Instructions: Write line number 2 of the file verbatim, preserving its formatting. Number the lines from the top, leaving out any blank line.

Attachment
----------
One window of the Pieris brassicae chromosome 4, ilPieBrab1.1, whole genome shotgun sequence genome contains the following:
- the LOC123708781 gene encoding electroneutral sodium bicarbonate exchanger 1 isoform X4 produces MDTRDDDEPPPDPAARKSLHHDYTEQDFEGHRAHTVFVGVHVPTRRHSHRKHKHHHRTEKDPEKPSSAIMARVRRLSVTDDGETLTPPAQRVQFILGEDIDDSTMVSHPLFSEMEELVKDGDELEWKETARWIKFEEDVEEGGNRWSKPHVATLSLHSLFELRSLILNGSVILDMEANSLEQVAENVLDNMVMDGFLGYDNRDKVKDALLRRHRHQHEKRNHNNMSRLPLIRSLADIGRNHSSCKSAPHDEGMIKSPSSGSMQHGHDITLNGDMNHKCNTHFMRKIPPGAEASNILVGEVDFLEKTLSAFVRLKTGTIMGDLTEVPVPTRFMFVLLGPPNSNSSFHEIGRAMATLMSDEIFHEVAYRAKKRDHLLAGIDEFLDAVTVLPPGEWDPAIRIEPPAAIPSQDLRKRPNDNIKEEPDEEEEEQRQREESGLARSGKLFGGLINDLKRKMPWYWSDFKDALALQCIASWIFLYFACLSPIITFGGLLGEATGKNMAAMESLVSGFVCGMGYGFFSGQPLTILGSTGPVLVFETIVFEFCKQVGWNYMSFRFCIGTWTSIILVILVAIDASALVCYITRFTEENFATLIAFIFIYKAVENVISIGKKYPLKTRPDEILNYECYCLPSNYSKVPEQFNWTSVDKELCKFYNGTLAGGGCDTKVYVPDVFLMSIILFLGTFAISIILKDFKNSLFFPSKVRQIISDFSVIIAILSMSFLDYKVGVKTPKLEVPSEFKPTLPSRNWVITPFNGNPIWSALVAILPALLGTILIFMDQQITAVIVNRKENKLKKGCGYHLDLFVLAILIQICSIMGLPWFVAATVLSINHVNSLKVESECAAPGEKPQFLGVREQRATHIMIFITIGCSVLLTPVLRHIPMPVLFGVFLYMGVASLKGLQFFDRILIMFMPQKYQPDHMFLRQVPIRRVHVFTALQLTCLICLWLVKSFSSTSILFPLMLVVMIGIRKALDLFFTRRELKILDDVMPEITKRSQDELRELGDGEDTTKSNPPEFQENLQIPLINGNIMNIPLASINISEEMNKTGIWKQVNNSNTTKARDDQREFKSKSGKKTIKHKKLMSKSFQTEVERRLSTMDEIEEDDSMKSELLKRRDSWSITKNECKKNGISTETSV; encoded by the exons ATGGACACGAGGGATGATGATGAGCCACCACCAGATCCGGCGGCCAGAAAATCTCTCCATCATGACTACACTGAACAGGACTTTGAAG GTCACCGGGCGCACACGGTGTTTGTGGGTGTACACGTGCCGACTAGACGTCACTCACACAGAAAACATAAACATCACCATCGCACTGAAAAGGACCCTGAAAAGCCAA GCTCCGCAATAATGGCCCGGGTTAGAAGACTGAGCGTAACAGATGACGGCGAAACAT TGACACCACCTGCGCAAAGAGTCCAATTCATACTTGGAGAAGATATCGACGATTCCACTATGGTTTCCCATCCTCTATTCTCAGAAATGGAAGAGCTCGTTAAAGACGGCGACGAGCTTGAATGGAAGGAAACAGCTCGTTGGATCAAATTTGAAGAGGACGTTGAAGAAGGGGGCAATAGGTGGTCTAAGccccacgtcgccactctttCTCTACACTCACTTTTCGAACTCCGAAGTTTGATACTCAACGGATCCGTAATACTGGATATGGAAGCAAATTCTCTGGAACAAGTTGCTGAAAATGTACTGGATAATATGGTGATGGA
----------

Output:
- the LOC123708781 gene encoding electroneutral sodium bicarbonate exchanger 1 isoform X4 produces MDTRDDDEPPPDPAARKSLHHDYTEQDFEGHRAHTVFVGVHVPTRRHSHRKHKHHHRTEKDPEKPSSAIMARVRRLSVTDDGETLTPPAQRVQFILGEDIDDSTMVSHPLFSEMEELVKDGDELEWKETARWIKFEEDVEEGGNRWSKPHVATLSLHSLFELRSLILNGSVILDMEANSLEQVAENVLDNMVMDGFLGYDNRDKVKDALLRRHRHQHEKRNHNNMSRLPLIRSLADIGRNHSSCKSAPHDEGMIKSPSSGSMQHGHDITLNGDMNHKCNTHFMRKIPPGAEASNILVGEVDFLEKTLSAFVRLKTGTIMGDLTEVPVPTRFMFVLLGPPNSNSSFHEIGRAMATLMSDEIFHEVAYRAKKRDHLLAGIDEFLDAVTVLPPGEWDPAIRIEPPAAIPSQDLRKRPNDNIKEEPDEEEEEQRQREESGLARSGKLFGGLINDLKRKMPWYWSDFKDALALQCIASWIFLYFACLSPIITFGGLLGEATGKNMAAMESLVSGFVCGMGYGFFSGQPLTILGSTGPVLVFETIVFEFCKQVGWNYMSFRFCIGTWTSIILVILVAIDASALVCYITRFTEENFATLIAFIFIYKAVENVISIGKKYPLKTRPDEILNYECYCLPSNYSKVPEQFNWTSVDKELCKFYNGTLAGGGCDTKVYVPDVFLMSIILFLGTFAISIILKDFKNSLFFPSKVRQIISDFSVIIAILSMSFLDYKVGVKTPKLEVPSEFKPTLPSRNWVITPFNGNPIWSALVAILPALLGTILIFMDQQITAVIVNRKENKLKKGCGYHLDLFVLAILIQICSIMGLPWFVAATVLSINHVNSLKVESECAAPGEKPQFLGVREQRATHIMIFITIGCSVLLTPVLRHIPMPVLFGVFLYMGVASLKGLQFFDRILIMFMPQKYQPDHMFLRQVPIRRVHVFTALQLTCLICLWLVKSFSSTSILFPLMLVVMIGIRKALDLFFTRRELKILDDVMPEITKRSQDELRELGDGEDTTKSNPPEFQENLQIPLINGNIMNIPLASINISEEMNKTGIWKQVNNSNTTKARDDQREFKSKSGKKTIKHKKLMSKSFQTEVERRLSTMDEIEEDDSMKSELLKRRDSWSITKNECKKNGISTETSV; encoded by the exons ATGGACACGAGGGATGATGATGAGCCACCACCAGATCCGGCGGCCAGAAAATCTCTCCATCATGACTACACTGAACAGGACTTTGAAG GTCACCGGGCGCACACGGTGTTTGTGGGTGTACACGTGCCGACTAGACGTCACTCACACAGAAAACATAAACATCACCATCGCACTGAAAAGGACCCTGAAAAGCCAA GCTCCGCAATAATGGCCCGGGTTAGAAGACTGAGCGTAACAGATGACGGCGAAACAT TGACACCACCTGCGCAAAGAGTCCAATTCATACTTGGAGAAGATATCGACGATTCCACTATGGTTTCCCATCCTCTATTCTCAGAAATGGAAGAGCTCGTTAAAGACGGCGACGAGCTTGAATGGAAGGAAACAGCTCGTTGGATCAAATTTGAAGAGGACGTTGAAGAAGGGGGCAATAGGTGGTCTAAGccccacgtcgccactctttCTCTACACTCACTTTTCGAACTCCGAAGTTTGATACTCAACGGATCCGTAATACTGGATATGGAAGCAAATTCTCTGGAACAAGTTGCTGAAAATGTACTGGATAATATGGTGATGGA